Boskalis jaarverslagen 2011

Our value chain

In our value chain we distinguish three groups: downstream – our clients; upstream – our suppliers; and our support services.

Our clients

Boskalis operates around the globe in the Energy, Ports and Infrastructure markets.

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In these markets we are dealing with several client groups, the most important being oil and gas companies, port operators, governments, shipping companies, EPC contractors, international project developers, insurance companies and mining firms. For a description of our main sales markets and focus areas please refer to pages 10-16 of our Annual Report.

Our responsibility

We want to provide our clients with high-quality services and products which are as sustainable as possible. We seek to execute our contracts according to the highest standards, at a competitive market price and within the agreed timeframe for delivery.

Dialog and cooperation

In the course of ongoing questions and contracts we maintain regular contact with our clients. Furthermore, in 2010/2011 we carried out a global review of the relevant trends and developments in our markets. We visited dozens of our clients around the world to sound them out about their vision on the market and their specific needs. This resulted in a new corporate business plan for 2011-2013 and a refined corporate strategy (please refer to pages 12-16 of our 2011 Annual Report). One of the aspects to emerge from this is that Early Contractor Involvement is becoming increasingly important to a growing group of clients. By operating as a contract partner we are able to work with the client to achieve the best possible and most sustainable solution (see also elsewhere in this section). We wish to clearly position ourselves in this segment.

Our suppliers and subcontractors

Our main suppliers are in the procurement domain, including general procurement, machinery and hydraulics, electrical and survey, spare parts and construction parts, and facilities.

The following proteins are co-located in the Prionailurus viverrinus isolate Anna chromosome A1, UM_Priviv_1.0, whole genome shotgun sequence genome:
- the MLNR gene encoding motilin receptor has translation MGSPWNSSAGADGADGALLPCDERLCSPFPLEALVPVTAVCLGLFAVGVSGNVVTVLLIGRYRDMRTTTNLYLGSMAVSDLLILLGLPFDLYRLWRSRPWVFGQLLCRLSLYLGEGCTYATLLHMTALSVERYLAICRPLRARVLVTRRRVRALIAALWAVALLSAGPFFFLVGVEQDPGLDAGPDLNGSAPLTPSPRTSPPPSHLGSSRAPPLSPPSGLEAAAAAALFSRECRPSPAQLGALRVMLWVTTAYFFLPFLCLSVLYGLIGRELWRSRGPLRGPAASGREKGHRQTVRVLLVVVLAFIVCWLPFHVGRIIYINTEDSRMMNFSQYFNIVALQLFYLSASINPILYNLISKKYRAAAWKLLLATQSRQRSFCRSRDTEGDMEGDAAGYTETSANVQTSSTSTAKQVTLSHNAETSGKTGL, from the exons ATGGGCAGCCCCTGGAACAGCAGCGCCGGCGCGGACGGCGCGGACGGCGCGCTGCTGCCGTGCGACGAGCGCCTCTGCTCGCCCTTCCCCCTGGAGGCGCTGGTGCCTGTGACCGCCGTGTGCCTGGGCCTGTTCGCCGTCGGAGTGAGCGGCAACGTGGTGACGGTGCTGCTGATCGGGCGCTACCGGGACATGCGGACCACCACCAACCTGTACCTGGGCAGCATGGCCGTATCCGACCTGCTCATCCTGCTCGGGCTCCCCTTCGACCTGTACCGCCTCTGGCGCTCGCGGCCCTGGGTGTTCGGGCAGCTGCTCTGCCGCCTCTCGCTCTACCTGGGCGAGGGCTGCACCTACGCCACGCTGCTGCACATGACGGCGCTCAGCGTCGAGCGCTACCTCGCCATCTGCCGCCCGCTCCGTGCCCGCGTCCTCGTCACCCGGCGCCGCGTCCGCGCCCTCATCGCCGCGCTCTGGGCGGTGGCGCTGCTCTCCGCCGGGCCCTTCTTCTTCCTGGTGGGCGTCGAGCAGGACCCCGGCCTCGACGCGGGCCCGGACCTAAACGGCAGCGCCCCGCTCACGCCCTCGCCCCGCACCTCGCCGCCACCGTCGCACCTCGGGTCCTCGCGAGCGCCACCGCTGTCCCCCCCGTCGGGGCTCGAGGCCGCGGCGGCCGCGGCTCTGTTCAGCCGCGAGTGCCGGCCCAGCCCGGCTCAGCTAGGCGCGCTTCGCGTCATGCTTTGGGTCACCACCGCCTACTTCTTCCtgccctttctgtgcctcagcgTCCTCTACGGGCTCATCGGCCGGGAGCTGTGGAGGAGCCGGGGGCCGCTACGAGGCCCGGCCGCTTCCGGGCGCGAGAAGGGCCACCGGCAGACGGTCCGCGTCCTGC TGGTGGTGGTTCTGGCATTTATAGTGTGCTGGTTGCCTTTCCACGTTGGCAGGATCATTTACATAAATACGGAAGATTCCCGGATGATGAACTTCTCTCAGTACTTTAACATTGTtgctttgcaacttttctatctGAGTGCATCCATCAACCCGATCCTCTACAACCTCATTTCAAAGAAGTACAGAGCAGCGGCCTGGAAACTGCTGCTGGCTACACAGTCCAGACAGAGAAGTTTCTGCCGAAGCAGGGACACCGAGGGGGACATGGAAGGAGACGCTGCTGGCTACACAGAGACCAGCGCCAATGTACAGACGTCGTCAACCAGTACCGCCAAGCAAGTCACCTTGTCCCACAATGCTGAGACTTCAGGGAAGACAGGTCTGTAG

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Our suppliers also include shipyards and global agencies that handle the hiring of temporary crew members for our ships.

Our responsibility

We aim for long-term, stable relationships with our suppliers and subcontractors. We make reasonable demands, are open and reliable and see to it that payments are made on time and in line with the market.

Dialog and cooperation

We exchange ideas at corporate level and pool innovations with a number of suppliers with the aim of jointly creating and further expanding a sustainable value chain.

As part of our chain responsibility in 2011 we invited a selection of our most important corporate suppliers to three sessions aimed at structurally expanding the dialog on sustainability. You can read more about this in the article ‘Meet the buyer’ sessions: dialog­ and cooperation in the chain.
One of the results of this dialog was a Suppliers Code of Conduct for our suppliers. In it we emphasize that we want to do business with parties that can offer us high-quality, sustainable products and services and can advise us on these. Periodic audits of selected suppliers to verify compliance is also covered in the Suppliers Code of Conduct.

Support services

An overview of our support services. 

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For information about our support services please refer to the articles shown in the following infographic.

Impact in the chain on people, the and environment society in general

We use Porter’s value chain for describing our impact on people, the environment and society in general (see infographic below).

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In the primary processes we distinguish three stages which apply to all our services: the initiative/design/tender stage; the execution stage; and the mobilization & demobilization stage. Our impact on people, the environment and society at each of these stages is set out below.

Initiative/design/tender stage